30 Pages Posted: 17 Jul 2012 Last revised: 29 Oct 2012
Date Written: October 27, 2012
We develop a model of a Parole Board contemplating whether to grant parole release to a prisoner who has finished serving their minimum sentence. The model implies a simple outcome test for racial prejudice robust to the inframarginality problem. Our test involves running simple regressions of whether a prisoner recidivates on the exposure time to the risk of recidivism and its square, using only the sample of prisoners who are granted parole release strictly between their minimum and maximum sentences and separately by race. If the coefficient estimates on the exposure time term differ by race, then there is evidence of racial prejudice against the racial group with the smaller coefficient estimate. We implement our test for prejudice using data from Pennsylvania from January 1996 to December 31, 2001. Although we find racial differences in time served, we find no evidence for racial prejudice on the part of the Parole Board based on our outcome test.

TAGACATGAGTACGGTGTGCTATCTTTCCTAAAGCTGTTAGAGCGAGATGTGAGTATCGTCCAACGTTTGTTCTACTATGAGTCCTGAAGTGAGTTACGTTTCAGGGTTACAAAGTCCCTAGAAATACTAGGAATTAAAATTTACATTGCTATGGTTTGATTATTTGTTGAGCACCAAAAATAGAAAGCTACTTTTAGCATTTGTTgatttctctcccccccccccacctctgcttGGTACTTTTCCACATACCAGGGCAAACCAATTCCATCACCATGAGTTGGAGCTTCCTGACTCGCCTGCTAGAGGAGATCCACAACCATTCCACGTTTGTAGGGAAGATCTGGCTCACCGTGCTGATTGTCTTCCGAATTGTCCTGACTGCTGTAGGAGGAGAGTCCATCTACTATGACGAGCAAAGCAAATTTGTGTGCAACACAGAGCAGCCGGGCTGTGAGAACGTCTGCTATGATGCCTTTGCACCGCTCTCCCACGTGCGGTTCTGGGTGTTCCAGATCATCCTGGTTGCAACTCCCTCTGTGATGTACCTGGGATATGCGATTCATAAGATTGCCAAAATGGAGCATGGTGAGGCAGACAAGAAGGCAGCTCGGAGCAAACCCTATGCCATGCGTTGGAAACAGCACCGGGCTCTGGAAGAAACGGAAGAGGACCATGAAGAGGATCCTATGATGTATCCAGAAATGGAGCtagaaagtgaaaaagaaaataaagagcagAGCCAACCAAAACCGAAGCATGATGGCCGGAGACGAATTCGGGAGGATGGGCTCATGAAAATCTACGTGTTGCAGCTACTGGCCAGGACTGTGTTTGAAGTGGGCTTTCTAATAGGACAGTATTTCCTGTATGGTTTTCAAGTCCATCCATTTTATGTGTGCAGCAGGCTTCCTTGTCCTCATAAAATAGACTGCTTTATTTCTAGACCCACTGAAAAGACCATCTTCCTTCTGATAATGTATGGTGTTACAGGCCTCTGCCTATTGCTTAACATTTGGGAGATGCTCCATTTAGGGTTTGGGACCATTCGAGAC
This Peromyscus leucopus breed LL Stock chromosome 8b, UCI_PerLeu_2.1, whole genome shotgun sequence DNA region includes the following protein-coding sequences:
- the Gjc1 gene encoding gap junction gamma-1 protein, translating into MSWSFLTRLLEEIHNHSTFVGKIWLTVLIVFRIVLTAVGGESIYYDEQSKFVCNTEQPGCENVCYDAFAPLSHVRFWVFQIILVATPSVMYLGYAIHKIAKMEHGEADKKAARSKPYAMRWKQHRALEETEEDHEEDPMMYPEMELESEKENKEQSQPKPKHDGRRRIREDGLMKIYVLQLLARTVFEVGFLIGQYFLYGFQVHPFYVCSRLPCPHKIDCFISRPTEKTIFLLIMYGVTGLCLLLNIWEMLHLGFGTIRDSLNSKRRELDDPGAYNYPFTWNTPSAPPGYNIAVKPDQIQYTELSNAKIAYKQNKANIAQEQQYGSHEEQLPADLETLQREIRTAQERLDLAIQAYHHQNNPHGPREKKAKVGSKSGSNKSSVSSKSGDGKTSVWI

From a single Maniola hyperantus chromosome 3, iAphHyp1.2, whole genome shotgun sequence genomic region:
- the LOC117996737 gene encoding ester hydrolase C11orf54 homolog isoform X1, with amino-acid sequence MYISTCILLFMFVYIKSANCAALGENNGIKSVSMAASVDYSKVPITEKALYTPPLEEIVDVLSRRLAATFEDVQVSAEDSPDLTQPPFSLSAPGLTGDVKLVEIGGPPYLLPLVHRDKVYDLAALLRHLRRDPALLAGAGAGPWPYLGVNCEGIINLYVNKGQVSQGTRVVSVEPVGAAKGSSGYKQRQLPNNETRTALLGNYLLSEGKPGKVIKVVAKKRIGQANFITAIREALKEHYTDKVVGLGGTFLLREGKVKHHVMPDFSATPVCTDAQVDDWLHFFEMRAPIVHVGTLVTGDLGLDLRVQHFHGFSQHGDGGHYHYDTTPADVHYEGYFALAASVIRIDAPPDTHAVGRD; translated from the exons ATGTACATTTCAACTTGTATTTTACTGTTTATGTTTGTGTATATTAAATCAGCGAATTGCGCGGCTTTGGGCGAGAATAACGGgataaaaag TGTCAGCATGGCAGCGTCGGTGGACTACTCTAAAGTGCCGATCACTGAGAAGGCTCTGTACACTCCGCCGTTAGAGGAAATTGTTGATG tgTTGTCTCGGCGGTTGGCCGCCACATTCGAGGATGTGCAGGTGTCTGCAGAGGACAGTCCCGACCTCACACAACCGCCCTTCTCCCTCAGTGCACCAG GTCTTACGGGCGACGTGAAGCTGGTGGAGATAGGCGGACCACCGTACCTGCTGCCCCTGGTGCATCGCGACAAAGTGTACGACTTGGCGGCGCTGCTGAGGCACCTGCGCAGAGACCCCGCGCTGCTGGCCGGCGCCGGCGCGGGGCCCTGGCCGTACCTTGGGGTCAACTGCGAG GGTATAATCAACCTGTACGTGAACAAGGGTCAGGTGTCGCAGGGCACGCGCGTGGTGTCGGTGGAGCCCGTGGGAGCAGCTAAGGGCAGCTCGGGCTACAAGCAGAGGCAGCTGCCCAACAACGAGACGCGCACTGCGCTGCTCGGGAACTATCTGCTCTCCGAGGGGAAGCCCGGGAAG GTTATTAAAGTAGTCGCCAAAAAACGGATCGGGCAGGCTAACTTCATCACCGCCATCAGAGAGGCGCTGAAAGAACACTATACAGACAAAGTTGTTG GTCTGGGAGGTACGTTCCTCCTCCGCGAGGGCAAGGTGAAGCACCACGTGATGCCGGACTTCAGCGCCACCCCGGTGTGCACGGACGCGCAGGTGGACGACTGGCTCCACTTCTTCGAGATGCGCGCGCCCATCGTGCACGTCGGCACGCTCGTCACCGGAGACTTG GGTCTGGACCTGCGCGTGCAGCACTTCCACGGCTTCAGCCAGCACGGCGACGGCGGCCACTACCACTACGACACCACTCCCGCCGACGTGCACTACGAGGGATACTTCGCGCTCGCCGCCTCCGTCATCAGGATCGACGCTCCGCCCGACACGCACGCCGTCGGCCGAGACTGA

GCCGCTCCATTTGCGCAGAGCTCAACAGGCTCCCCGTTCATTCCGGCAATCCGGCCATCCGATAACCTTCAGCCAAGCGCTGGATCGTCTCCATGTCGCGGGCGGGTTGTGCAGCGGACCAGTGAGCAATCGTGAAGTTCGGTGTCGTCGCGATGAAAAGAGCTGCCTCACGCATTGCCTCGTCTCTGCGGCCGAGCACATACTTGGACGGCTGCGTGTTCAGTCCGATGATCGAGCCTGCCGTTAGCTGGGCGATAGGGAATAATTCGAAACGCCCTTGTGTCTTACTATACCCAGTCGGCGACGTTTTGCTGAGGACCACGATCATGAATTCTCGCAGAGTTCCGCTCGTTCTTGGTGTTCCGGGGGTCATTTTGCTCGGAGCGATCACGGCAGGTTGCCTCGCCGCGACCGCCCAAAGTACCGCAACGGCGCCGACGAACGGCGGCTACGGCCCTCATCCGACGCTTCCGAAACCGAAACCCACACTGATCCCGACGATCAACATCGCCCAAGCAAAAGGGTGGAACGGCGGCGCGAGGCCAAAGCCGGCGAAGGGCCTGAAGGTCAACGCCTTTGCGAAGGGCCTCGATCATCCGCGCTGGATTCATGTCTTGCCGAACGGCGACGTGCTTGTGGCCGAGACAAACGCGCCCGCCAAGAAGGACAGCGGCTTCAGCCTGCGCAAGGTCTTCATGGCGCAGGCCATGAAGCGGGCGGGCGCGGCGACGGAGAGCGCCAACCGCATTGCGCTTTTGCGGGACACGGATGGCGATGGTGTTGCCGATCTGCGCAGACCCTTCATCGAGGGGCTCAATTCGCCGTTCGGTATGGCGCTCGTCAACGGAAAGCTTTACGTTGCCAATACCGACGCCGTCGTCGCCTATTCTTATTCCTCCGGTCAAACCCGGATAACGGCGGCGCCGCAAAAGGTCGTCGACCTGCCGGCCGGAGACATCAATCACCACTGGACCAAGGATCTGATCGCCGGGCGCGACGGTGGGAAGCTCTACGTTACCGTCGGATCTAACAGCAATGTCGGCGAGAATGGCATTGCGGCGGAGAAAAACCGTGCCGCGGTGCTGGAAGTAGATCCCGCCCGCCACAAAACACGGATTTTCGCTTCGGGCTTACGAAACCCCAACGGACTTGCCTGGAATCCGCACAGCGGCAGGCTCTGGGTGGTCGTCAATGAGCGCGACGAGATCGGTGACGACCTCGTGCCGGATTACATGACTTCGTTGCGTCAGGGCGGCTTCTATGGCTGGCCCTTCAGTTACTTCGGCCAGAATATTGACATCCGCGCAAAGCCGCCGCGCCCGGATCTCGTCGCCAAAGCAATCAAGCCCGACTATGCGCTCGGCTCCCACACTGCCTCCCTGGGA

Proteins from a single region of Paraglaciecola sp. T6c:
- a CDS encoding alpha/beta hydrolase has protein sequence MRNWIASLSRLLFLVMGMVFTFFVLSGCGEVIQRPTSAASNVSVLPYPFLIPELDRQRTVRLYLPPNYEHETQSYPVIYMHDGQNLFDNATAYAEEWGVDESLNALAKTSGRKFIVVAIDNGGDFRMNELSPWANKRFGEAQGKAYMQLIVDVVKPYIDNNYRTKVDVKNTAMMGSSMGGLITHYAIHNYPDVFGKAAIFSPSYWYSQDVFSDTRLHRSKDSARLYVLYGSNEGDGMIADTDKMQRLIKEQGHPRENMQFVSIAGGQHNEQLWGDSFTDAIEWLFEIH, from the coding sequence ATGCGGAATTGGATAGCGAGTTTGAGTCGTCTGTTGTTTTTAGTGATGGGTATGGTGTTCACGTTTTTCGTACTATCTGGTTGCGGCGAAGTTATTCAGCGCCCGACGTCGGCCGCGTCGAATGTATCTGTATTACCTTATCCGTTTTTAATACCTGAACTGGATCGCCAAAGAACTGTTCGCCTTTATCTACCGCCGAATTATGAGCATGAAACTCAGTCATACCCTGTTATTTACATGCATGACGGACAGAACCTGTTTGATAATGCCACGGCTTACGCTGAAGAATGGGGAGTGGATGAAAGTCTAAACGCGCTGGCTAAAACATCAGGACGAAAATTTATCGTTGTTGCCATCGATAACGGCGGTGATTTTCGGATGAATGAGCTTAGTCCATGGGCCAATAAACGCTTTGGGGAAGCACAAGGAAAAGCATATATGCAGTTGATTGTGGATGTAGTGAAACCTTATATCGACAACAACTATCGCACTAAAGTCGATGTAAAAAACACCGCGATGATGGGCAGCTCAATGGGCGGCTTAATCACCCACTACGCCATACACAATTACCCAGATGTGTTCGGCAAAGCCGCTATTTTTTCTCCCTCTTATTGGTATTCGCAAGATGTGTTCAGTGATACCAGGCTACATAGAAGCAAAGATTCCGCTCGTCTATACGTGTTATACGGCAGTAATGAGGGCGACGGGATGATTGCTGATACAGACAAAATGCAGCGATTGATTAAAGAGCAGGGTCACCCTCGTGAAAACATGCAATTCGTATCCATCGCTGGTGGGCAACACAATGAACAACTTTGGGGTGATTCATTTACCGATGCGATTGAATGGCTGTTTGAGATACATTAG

Keywords: Racial Prejudice, Statistical Discrimination, Outcome Test, Parole, Recidivism
JEL Classification: J71, K42
Suggested Citation: Suggested Citation
Anwar, Shamena and Fang, Hanming, Testing for Racial Prejudice in the Parole Board Release Process: Theory and Evidence (October 27, 2012). PIER Working Paper No. 12-028. Available at SSRN: https://ssrn.com/abstract=2109363 or http://dx.doi.org/10.2139/ssrn.2109363